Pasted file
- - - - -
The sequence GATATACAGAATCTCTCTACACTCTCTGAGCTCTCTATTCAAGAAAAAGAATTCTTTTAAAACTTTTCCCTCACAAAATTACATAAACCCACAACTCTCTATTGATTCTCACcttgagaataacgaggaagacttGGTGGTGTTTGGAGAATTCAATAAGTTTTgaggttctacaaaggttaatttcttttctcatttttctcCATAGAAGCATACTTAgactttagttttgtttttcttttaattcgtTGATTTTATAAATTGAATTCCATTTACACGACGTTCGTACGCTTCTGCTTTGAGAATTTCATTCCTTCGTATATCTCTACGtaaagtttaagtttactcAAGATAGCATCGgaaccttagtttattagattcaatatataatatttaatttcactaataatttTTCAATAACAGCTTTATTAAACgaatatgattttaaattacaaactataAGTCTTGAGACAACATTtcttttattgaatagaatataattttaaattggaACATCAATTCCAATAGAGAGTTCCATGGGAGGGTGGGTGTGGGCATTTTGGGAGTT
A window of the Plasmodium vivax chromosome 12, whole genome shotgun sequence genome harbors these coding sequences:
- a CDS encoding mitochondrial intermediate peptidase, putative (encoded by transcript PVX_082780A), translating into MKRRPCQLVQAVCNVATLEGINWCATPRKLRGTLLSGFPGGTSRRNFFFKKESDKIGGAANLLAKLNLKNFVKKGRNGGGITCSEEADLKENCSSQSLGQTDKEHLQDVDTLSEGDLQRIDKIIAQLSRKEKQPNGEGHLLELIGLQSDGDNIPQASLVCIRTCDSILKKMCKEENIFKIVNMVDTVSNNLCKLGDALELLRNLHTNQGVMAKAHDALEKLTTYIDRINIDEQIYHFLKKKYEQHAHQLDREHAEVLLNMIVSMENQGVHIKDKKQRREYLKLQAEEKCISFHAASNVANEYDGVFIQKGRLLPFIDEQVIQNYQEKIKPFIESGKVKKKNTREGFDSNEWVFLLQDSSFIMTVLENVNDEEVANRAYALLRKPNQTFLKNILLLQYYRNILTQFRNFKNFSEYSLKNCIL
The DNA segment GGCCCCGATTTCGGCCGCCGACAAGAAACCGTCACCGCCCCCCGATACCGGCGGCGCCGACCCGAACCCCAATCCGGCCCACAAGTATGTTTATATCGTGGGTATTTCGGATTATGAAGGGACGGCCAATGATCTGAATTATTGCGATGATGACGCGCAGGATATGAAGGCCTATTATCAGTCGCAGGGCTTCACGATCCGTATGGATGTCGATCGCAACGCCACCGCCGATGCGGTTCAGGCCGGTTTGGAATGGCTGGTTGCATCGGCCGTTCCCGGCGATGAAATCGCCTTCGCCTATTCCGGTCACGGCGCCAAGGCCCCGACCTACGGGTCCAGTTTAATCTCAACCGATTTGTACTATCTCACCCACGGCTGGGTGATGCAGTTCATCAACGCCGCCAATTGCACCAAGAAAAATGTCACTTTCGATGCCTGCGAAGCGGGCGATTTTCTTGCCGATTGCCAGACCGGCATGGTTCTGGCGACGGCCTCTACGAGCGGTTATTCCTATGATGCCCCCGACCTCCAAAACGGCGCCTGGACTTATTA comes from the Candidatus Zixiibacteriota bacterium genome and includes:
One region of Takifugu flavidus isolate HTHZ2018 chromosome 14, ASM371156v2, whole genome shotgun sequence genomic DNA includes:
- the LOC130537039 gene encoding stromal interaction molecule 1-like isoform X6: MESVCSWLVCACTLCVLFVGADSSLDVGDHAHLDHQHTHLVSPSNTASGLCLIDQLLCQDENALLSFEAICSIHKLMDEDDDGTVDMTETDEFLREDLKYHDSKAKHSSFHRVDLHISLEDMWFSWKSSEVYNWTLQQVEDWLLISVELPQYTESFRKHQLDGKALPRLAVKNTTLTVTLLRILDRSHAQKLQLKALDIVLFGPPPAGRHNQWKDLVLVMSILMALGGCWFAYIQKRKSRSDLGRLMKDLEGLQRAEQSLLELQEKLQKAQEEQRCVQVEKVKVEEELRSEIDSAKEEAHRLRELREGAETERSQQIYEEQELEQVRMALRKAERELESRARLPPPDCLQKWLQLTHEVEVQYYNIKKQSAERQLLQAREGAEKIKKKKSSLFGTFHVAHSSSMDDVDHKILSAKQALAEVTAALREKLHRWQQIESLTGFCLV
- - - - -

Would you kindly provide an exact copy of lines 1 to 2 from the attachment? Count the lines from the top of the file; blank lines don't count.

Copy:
The sequence GATATACAGAATCTCTCTACACTCTCTGAGCTCTCTATTCAAGAAAAAGAATTCTTTTAAAACTTTTCCCTCACAAAATTACATAAACCCACAACTCTCTATTGATTCTCACcttgagaataacgaggaagacttGGTGGTGTTTGGAGAATTCAATAAGTTTTgaggttctacaaaggttaatttcttttctcatttttctcCATAGAAGCATACTTAgactttagttttgtttttcttttaattcgtTGATTTTATAAATTGAATTCCATTTACACGACGTTCGTACGCTTCTGCTTTGAGAATTTCATTCCTTCGTATATCTCTACGtaaagtttaagtttactcAAGATAGCATCGgaaccttagtttattagattcaatatataatatttaatttcactaataatttTTCAATAACAGCTTTATTAAACgaatatgattttaaattacaaactataAGTCTTGAGACAACATTtcttttattgaatagaatataattttaaattggaACATCAATTCCAATAGAGAGTTCCATGGGAGGGTGGGTGTGGGCATTTTGGGAGTT
A window of the Plasmodium vivax chromosome 12, whole genome shotgun sequence genome harbors these coding sequences: